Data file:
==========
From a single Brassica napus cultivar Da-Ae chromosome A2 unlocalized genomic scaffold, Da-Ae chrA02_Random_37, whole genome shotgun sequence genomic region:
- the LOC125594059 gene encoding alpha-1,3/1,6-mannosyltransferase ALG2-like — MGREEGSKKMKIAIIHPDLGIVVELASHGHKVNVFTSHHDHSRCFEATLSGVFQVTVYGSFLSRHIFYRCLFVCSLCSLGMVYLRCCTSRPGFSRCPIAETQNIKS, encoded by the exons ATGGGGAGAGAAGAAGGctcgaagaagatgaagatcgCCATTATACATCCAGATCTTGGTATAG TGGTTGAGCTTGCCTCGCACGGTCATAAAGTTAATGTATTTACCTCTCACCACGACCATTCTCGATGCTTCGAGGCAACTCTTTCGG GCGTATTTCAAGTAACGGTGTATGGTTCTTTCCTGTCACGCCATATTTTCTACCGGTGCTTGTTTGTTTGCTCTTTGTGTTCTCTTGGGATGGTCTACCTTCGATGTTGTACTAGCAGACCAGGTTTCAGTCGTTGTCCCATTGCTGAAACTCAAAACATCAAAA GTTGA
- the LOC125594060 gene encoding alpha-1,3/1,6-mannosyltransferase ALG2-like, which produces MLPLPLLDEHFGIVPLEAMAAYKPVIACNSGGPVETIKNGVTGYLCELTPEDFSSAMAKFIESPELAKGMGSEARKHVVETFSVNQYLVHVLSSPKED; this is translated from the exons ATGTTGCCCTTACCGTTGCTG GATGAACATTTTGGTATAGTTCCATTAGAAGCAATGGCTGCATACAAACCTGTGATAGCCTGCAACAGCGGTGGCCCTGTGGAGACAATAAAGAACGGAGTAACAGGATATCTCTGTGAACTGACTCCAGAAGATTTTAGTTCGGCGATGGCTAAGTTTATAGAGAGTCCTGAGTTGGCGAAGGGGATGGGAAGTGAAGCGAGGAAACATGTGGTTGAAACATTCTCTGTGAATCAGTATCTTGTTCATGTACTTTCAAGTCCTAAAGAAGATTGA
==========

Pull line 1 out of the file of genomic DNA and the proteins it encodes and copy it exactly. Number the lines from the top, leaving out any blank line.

From a single Brassica napus cultivar Da-Ae chromosome A2 unlocalized genomic scaffold, Da-Ae chrA02_Random_37, whole genome shotgun sequence genomic region: